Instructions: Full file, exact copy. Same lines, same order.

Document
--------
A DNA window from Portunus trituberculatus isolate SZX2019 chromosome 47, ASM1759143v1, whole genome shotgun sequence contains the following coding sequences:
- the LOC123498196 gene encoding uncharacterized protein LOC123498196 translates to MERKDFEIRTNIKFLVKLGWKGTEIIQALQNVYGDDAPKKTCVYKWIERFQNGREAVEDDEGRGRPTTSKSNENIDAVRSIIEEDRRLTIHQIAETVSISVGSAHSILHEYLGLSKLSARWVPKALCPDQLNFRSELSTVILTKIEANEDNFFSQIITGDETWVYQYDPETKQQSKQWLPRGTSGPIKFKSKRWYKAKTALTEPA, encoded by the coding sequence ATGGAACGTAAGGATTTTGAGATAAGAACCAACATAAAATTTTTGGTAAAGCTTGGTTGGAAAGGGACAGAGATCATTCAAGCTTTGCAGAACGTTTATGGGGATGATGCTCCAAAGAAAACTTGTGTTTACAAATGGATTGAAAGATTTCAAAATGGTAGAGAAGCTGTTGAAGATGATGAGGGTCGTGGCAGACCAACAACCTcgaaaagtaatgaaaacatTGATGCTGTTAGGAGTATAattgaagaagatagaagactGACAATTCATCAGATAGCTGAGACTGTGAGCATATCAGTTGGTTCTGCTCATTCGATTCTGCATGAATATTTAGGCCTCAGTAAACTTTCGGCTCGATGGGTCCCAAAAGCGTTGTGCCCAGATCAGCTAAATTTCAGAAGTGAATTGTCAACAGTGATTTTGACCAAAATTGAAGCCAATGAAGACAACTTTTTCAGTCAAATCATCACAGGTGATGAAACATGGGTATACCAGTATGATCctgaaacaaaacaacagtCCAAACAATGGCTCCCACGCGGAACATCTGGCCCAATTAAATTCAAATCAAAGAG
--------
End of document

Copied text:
A DNA window from Portunus trituberculatus isolate SZX2019 chromosome 47, ASM1759143v1, whole genome shotgun sequence contains the following coding sequences:
- the LOC123498196 gene encoding uncharacterized protein LOC123498196 translates to MERKDFEIRTNIKFLVKLGWKGTEIIQALQNVYGDDAPKKTCVYKWIERFQNGREAVEDDEGRGRPTTSKSNENIDAVRSIIEEDRRLTIHQIAETVSISVGSAHSILHEYLGLSKLSARWVPKALCPDQLNFRSELSTVILTKIEANEDNFFSQIITGDETWVYQYDPETKQQSKQWLPRGTSGPIKFKSKRWYKAKTALTEPA, encoded by the coding sequence ATGGAACGTAAGGATTTTGAGATAAGAACCAACATAAAATTTTTGGTAAAGCTTGGTTGGAAAGGGACAGAGATCATTCAAGCTTTGCAGAACGTTTATGGGGATGATGCTCCAAAGAAAACTTGTGTTTACAAATGGATTGAAAGATTTCAAAATGGTAGAGAAGCTGTTGAAGATGATGAGGGTCGTGGCAGACCAACAACCTcgaaaagtaatgaaaacatTGATGCTGTTAGGAGTATAattgaagaagatagaagactGACAATTCATCAGATAGCTGAGACTGTGAGCATATCAGTTGGTTCTGCTCATTCGATTCTGCATGAATATTTAGGCCTCAGTAAACTTTCGGCTCGATGGGTCCCAAAAGCGTTGTGCCCAGATCAGCTAAATTTCAGAAGTGAATTGTCAACAGTGATTTTGACCAAAATTGAAGCCAATGAAGACAACTTTTTCAGTCAAATCATCACAGGTGATGAAACATGGGTATACCAGTATGATCctgaaacaaaacaacagtCCAAACAATGGCTCCCACGCGGAACATCTGGCCCAATTAAATTCAAATCAAAGAG